In an exciting development, North and South Korea opened a joint liaison office in the Northern city of Kaesong on Friday. This sets up a permanent channel of communication as part of a flurry of efforts to end their decades old rivalry.
"A new chapter in history is open here today," South Korean unification minister Cho Myoung-gyon told a ceremony, calling the office "another symbol of peace jointly created by the South and the North". The nuclear-armed North's chief delegate Ri Son Gwon responded in kind, calling it a "substantial fruit nourished by the people of the north and south". South Korea President Moon Jae-in is set to visit Pyongyang next week.
Steps by North and South Korea to improve their relations are running parallel to a bid by the United States and its allies to press North Korea to give up its nuclear weapons and ballistic missile programmes.
“The two sides are now able to take a large step toward peace, prosperity and unification of the Korean peninsula by quickly and frankly discussing issues arising from inter-Korean relations,” said Ri Son Gwon, the head of North Korea’s delegation at the opening ceremony.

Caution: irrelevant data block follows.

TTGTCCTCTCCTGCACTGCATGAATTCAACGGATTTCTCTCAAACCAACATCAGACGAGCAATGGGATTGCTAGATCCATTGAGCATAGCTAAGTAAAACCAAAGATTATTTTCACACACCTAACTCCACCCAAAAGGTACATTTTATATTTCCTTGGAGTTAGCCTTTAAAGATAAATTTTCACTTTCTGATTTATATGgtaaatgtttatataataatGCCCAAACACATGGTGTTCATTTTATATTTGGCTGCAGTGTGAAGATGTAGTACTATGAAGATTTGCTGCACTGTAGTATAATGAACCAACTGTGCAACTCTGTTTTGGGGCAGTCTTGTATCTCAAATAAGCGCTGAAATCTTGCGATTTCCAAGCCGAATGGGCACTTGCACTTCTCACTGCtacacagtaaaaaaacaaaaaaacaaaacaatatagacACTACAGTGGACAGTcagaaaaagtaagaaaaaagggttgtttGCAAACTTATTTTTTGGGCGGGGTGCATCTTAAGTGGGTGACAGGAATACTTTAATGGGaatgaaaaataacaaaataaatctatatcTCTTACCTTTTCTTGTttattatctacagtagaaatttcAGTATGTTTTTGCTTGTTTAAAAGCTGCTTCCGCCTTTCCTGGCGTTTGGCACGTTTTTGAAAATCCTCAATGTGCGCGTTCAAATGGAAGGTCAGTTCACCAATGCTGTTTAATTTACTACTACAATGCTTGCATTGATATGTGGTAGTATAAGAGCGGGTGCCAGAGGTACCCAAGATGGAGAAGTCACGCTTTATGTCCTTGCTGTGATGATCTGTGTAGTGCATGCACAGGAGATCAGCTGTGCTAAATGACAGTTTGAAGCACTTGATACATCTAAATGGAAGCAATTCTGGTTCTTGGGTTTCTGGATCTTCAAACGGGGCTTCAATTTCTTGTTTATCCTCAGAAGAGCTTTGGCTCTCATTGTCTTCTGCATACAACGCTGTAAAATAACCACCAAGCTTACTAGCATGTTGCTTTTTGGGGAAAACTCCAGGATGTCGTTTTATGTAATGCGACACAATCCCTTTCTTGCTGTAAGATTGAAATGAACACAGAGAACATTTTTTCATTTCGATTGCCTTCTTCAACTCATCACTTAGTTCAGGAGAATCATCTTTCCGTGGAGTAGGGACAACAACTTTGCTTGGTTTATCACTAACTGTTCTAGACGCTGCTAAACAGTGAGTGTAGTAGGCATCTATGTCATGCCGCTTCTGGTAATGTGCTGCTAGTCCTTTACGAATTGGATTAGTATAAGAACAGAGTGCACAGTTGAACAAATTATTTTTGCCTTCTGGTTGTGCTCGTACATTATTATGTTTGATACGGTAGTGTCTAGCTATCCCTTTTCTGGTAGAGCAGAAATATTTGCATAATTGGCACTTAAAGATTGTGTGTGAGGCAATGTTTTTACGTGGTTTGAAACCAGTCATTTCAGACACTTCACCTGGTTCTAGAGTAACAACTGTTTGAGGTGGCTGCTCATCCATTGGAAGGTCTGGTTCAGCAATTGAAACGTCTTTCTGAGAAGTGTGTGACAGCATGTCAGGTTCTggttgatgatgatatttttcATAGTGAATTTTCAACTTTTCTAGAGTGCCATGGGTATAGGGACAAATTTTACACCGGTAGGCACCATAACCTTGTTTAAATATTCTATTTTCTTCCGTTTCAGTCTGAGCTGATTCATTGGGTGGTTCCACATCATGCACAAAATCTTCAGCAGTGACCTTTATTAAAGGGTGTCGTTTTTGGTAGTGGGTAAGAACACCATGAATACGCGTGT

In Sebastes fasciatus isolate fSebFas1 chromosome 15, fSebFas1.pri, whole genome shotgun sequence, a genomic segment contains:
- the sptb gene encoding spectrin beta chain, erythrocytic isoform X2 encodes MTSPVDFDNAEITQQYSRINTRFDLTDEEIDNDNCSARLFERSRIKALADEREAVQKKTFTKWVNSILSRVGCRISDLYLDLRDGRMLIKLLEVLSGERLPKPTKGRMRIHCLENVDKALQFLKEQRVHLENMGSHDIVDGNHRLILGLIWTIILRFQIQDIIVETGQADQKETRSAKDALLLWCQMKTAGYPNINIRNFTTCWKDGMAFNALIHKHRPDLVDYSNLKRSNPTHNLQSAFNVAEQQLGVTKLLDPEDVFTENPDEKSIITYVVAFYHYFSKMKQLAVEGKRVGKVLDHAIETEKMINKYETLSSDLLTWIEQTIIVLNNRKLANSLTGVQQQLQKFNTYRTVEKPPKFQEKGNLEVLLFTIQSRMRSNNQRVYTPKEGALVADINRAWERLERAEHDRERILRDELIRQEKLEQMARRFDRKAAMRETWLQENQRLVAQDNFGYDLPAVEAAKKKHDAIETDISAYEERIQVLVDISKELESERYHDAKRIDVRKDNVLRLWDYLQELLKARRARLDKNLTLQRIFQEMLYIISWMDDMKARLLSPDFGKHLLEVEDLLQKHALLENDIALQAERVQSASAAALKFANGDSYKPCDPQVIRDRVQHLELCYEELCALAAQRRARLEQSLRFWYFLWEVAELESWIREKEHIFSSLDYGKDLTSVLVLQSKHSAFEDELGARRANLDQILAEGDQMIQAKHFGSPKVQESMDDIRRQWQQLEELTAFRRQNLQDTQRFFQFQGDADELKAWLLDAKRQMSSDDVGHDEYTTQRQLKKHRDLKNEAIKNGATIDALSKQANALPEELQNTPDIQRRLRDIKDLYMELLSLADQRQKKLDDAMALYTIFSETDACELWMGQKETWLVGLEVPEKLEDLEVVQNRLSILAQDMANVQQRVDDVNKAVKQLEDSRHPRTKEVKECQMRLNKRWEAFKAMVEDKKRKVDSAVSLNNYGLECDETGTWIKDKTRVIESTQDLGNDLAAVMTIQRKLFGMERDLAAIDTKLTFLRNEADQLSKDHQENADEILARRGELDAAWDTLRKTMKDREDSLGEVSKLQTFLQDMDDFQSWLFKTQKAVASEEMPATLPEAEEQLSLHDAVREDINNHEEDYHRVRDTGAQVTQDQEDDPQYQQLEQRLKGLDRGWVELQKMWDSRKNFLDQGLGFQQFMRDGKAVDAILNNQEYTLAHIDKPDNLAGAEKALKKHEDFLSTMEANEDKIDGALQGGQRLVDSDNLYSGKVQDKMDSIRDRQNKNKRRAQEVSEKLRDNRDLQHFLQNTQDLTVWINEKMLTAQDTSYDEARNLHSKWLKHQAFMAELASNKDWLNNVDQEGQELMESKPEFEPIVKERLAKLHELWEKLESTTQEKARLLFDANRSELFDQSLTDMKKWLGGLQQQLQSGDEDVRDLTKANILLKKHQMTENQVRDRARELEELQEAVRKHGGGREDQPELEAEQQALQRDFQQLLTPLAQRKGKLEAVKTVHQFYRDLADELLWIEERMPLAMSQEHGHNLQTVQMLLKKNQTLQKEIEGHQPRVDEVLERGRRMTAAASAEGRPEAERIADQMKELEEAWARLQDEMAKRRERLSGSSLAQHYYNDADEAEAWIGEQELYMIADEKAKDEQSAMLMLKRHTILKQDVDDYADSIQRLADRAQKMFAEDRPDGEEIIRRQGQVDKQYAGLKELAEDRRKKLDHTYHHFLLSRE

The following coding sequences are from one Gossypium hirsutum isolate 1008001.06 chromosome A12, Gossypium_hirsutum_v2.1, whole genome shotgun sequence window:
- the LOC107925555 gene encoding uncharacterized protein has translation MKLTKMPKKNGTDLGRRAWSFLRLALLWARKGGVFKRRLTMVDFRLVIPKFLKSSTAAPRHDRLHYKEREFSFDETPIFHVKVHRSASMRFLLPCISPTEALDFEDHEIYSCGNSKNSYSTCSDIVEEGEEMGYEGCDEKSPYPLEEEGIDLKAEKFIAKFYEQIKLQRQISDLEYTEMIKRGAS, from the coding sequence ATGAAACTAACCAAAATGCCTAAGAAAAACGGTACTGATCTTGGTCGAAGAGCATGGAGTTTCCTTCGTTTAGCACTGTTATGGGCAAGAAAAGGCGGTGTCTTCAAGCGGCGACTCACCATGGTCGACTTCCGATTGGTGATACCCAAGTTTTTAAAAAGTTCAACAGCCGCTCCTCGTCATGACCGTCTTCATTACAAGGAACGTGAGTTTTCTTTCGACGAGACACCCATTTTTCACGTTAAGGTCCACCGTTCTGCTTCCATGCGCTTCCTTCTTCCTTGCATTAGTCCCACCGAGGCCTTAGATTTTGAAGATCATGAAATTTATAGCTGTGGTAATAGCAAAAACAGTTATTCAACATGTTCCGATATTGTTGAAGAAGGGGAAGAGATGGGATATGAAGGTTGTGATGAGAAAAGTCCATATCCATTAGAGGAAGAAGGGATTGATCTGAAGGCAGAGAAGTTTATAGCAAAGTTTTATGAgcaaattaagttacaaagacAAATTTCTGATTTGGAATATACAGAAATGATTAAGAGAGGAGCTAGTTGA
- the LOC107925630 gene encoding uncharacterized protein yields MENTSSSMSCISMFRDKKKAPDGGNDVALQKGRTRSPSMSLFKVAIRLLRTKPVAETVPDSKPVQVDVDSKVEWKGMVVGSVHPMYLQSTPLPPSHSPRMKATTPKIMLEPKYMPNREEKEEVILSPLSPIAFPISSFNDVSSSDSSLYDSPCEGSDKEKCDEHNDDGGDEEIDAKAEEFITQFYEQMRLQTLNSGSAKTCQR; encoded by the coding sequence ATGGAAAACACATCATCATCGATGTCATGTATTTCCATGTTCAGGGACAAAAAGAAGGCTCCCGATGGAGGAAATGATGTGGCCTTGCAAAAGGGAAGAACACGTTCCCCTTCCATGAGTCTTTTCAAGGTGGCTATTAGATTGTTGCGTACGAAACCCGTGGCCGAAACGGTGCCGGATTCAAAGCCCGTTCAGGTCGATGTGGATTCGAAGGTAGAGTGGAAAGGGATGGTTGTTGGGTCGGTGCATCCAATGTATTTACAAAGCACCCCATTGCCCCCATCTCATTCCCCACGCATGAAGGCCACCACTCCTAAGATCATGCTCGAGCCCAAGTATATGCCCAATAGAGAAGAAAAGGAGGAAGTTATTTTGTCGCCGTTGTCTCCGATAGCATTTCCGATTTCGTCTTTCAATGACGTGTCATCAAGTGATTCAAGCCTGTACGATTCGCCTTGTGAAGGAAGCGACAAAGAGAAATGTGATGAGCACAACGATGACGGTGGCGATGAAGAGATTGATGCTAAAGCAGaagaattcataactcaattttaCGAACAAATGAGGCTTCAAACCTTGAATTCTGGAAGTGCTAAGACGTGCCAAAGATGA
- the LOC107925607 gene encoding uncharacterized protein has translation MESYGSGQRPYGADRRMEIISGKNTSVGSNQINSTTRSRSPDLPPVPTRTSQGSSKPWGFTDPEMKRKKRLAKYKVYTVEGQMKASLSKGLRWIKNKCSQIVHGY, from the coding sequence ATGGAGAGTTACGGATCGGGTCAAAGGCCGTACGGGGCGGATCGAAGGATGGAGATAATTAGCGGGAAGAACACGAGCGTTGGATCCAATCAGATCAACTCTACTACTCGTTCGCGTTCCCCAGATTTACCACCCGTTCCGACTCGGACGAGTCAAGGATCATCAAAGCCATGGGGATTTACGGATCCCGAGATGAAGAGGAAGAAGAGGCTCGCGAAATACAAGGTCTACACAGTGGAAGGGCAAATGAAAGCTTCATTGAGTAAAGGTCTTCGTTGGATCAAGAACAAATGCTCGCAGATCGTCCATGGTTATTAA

The two Koreas previously communicated by fax and special telephone lines, which were often severed when their relations took a turn for the worse.
The two Koreas have sought to pursue joint projects in multiple fields since the April summit between Moon and the North's leader Kim Jong Un in the Demilitarised zone that divides the peninsula, even as US efforts to secure concrete progress towards Pyongyang's denuclearisation have stalled.
Last month, Trump abruptly cancelled a planned visit by Secretary of State Mike Pompeo to Pyongyang, after the North condemned "gangster-like" demands for what it called its unilateral disarmament.
But Kim has since sent Trump a letter seeking a second summit and held a military parade for his country's 70th birthday without showing off any intercontinental ballistic missiles, prompting warm tweets from the US president and raising hopes of progress.
The liaison office stands in a city that was initially part of the South after Moscow and Washington divided Korea between them in the closing days of World War II, but found itself in the North after the 1950-53 Korean War, which ended in an armistice rather than a peace treaty.
The four-storey building includes separate Northern and Southern offices and a joint conference room, and Seoul's unification ministry said it would become a "round-the-clock consultation and communication channel" for advancing inter-Korean relations, improving ties between the US and the North, and easing military tensions.
The office will be staffed by up to 20 people each from the two sides with the South Koreans on the second floor and the North Koreans on the fourth floor of the four-story building.